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9.9.08

Venus púdica


Venus púdica, originally uploaded by Ramiro Sánchez-Crespo.

La Venus Púdica es uno de los motivos artísticos más típicos de la Antigüedad Clásica. Se representa a la diosa en el preciso instante de cubrirse los senos y el pubis, en actitud de recato, como si la hubieramos sorprendido en el momento del baño o de vestirse. La gracia de esta actitud es que por un lado permite juegos de formas asimétricas, con cuerpos en torsión y posturas complejas de ejecutar por parte del escultor, y por otro lado, el hecho de tapar despierta precisamente la curiosidad hacia lo tapado ... {naturaleza humana}.

Este tipo de representación de la mujer se adaptaría bien a la posterior revolución Cristiana, poco amante de exibiciones de la anatomía humana.

Buscando por Internet el origen etimológico de la palabra "púdica" me he topado con este articulillo, que he encontrado curioso (está en inglés, pero se entiene bien):

In Roman mythology, Pudicitia ("modesty" or “sexual virtue”) was the personification of modesty and chastity. Her Greek equivalent was Aidôs.

Romans, both men and women, were expected to uphold the virtue of pudicitia, a complex ideal that was explored by many ancient writers, including Livy, Valerius Maximus, Cicero and Tacitus. Livy describes the legendary figure of Lucretia as the epitome of pudicitia. She is loyal to her husband and is modest, despite her incredible beauty. The story of Lucretia shows that the more virtuous a woman was, the more appealing she was to potential adulterers. Pudicitia was not only a mental attribute but also physical; a person’s appearance was seen as an indicator of their morality. The way a man or woman presented him or herself in public, and the persons they interacted with caused others to pass judgment on their pudicitia. For example, if a woman was seen associating with men other than her husband people would make a negative judgment on her pudicitia. It was important that a woman be univira, or a “once-married woman.” Modest self-presentation indicated pudicitia. The opposite of pudicitia was impudicitia or “sexual vice.” Stuprum was the loss of one’s pudicitia, even if it was unwilling. Romans associated the loss of pudicitia with chaos and loss of control, so they wanted their religious and political officials to uphold pudicitia. In Cicero’s oration against Verres, he discusses many of the governor’s transgressions including sexual misconduct with both men and women. This is one of the many reasons Cicero argues Verres is a bad governor. In the Imperial age, Augustus attempted to enact a program of moral reform to encourage pudicitia in Roman citizens.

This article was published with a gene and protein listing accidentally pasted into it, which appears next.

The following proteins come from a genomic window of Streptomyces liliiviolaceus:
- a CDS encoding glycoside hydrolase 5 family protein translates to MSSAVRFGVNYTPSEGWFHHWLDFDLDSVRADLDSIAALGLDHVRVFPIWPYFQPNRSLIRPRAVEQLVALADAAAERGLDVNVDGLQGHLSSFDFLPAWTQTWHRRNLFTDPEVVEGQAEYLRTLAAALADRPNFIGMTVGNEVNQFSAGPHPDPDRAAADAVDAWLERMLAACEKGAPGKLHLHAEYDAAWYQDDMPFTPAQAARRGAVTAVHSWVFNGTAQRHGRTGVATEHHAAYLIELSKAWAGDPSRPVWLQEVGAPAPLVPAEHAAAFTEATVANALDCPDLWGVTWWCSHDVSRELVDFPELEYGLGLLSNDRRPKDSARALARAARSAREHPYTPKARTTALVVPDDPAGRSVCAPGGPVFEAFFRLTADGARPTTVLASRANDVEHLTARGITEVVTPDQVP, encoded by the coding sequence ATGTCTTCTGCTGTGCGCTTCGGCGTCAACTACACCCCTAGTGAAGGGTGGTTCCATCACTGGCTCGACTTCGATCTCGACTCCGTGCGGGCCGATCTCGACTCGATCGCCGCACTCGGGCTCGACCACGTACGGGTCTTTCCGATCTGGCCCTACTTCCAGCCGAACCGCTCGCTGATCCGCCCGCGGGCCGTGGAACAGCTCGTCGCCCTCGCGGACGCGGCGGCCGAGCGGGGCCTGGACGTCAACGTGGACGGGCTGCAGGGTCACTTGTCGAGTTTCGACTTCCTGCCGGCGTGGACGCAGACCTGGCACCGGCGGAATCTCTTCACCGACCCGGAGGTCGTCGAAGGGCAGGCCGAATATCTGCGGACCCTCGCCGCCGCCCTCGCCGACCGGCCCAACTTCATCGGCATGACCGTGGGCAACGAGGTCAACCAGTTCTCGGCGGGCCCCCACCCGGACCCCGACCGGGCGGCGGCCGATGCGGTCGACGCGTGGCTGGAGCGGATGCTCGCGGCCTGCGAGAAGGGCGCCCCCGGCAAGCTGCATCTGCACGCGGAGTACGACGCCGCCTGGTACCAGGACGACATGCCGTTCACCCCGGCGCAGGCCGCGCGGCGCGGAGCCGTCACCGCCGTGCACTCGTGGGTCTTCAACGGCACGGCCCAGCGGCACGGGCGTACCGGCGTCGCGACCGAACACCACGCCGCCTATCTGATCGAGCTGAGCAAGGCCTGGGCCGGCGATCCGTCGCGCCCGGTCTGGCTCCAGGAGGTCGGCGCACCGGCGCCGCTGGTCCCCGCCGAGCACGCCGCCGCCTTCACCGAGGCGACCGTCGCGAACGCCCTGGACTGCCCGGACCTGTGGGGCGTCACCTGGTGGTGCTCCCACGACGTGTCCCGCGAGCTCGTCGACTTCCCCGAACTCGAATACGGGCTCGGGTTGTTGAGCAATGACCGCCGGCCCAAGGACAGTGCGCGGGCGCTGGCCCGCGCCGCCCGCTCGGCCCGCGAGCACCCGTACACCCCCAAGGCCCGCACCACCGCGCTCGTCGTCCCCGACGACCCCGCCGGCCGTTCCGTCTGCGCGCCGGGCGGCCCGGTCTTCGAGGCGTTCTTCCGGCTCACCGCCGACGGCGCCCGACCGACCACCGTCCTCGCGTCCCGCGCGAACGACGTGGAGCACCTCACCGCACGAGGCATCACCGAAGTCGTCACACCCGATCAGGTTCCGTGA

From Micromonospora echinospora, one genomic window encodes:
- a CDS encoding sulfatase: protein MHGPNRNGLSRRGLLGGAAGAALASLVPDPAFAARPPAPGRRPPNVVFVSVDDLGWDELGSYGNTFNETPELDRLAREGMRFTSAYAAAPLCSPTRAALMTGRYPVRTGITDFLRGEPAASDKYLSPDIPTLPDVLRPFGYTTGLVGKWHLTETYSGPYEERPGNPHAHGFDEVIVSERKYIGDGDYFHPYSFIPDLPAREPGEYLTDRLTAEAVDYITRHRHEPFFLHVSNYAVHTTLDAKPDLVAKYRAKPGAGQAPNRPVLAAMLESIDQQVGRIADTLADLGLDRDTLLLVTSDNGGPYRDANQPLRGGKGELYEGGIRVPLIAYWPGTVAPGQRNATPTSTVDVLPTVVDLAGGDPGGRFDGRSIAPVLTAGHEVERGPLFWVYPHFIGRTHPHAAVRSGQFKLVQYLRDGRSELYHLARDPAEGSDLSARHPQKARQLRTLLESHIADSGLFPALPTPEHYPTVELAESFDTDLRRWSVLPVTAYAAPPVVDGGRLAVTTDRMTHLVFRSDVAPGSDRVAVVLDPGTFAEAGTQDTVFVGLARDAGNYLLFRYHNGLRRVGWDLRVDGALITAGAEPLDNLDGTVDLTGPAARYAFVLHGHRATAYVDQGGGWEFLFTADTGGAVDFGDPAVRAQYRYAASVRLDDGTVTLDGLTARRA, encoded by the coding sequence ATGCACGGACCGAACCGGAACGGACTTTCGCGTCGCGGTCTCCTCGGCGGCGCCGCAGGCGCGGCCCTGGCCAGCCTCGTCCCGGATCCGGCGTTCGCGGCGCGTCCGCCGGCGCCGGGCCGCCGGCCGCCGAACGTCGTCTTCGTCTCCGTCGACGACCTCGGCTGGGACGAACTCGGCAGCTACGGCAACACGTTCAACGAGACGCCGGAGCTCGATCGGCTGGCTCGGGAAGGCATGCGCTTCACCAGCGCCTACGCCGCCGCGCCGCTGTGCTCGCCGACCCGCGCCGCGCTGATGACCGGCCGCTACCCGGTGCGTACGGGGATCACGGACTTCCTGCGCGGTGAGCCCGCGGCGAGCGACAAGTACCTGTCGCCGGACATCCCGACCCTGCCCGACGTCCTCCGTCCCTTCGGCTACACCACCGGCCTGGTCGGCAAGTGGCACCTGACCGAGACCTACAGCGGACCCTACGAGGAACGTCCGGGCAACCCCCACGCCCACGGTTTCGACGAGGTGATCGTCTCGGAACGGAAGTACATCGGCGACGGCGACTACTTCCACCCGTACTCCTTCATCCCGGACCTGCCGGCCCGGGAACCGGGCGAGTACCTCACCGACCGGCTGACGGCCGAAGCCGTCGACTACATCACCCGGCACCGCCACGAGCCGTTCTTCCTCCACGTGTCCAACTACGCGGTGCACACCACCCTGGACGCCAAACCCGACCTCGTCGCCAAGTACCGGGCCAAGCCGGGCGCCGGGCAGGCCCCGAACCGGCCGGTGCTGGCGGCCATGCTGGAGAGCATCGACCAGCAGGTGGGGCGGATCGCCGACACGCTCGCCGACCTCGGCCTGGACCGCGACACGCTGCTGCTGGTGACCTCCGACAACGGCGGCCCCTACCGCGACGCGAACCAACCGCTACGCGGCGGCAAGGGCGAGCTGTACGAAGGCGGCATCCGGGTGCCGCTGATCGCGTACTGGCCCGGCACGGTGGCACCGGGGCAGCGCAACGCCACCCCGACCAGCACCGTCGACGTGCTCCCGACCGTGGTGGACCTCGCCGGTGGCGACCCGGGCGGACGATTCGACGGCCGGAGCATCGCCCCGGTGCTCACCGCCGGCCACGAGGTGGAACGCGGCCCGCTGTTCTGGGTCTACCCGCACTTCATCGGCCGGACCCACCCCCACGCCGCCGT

References:

  • Langlands, Rebecca. Sexual Morality in Ancient Rome. Cambridge: Cambridge University Press, 2006.



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